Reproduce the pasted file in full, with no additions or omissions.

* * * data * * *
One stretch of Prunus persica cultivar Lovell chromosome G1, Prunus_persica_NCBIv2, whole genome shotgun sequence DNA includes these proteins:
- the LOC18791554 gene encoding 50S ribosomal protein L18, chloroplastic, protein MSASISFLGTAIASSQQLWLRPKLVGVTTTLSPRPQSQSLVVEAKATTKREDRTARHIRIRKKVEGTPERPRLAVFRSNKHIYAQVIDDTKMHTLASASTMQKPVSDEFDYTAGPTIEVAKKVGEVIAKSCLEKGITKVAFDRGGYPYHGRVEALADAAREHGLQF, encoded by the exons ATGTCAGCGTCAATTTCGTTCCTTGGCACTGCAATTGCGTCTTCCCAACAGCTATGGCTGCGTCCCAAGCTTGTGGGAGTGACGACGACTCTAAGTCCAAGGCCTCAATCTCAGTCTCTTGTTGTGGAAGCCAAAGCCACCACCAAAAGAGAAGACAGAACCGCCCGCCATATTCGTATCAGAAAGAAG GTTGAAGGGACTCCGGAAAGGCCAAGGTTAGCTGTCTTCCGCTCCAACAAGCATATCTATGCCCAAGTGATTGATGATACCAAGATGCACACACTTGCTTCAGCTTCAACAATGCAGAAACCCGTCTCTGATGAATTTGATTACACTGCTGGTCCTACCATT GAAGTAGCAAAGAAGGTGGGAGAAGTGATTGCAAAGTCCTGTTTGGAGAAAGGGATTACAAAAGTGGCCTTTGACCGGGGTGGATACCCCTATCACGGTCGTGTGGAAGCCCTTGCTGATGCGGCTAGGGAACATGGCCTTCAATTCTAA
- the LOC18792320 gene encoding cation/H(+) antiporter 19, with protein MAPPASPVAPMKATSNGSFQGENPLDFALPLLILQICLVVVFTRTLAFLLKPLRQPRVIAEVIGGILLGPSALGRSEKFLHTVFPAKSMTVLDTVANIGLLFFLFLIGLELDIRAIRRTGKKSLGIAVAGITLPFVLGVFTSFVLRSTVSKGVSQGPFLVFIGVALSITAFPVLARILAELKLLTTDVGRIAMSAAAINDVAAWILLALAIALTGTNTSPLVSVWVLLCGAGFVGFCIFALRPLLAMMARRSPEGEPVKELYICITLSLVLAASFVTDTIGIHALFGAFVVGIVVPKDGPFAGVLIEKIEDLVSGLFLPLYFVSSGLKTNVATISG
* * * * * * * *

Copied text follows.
One stretch of Prunus persica cultivar Lovell chromosome G1, Prunus_persica_NCBIv2, whole genome shotgun sequence DNA includes these proteins:
- the LOC18791554 gene encoding 50S ribosomal protein L18, chloroplastic, protein MSASISFLGTAIASSQQLWLRPKLVGVTTTLSPRPQSQSLVVEAKATTKREDRTARHIRIRKKVEGTPERPRLAVFRSNKHIYAQVIDDTKMHTLASASTMQKPVSDEFDYTAGPTIEVAKKVGEVIAKSCLEKGITKVAFDRGGYPYHGRVEALADAAREHGLQF, encoded by the exons ATGTCAGCGTCAATTTCGTTCCTTGGCACTGCAATTGCGTCTTCCCAACAGCTATGGCTGCGTCCCAAGCTTGTGGGAGTGACGACGACTCTAAGTCCAAGGCCTCAATCTCAGTCTCTTGTTGTGGAAGCCAAAGCCACCACCAAAAGAGAAGACAGAACCGCCCGCCATATTCGTATCAGAAAGAAG GTTGAAGGGACTCCGGAAAGGCCAAGGTTAGCTGTCTTCCGCTCCAACAAGCATATCTATGCCCAAGTGATTGATGATACCAAGATGCACACACTTGCTTCAGCTTCAACAATGCAGAAACCCGTCTCTGATGAATTTGATTACACTGCTGGTCCTACCATT GAAGTAGCAAAGAAGGTGGGAGAAGTGATTGCAAAGTCCTGTTTGGAGAAAGGGATTACAAAAGTGGCCTTTGACCGGGGTGGATACCCCTATCACGGTCGTGTGGAAGCCCTTGCTGATGCGGCTAGGGAACATGGCCTTCAATTCTAA
- the LOC18792320 gene encoding cation/H(+) antiporter 19, with protein MAPPASPVAPMKATSNGSFQGENPLDFALPLLILQICLVVVFTRTLAFLLKPLRQPRVIAEVIGGILLGPSALGRSEKFLHTVFPAKSMTVLDTVANIGLLFFLFLIGLELDIRAIRRTGKKSLGIAVAGITLPFVLGVFTSFVLRSTVSKGVSQGPFLVFIGVALSITAFPVLARILAELKLLTTDVGRIAMSAAAINDVAAWILLALAIALTGTNTSPLVSVWVLLCGAGFVGFCIFALRPLLAMMARRSPEGEPVKELYICITLSLVLAASFVTDTIGIHALFGAFVVGIVVPKDGPFAGVLIEKIEDLVSGLFLPLYFVSSGLKTNVATISG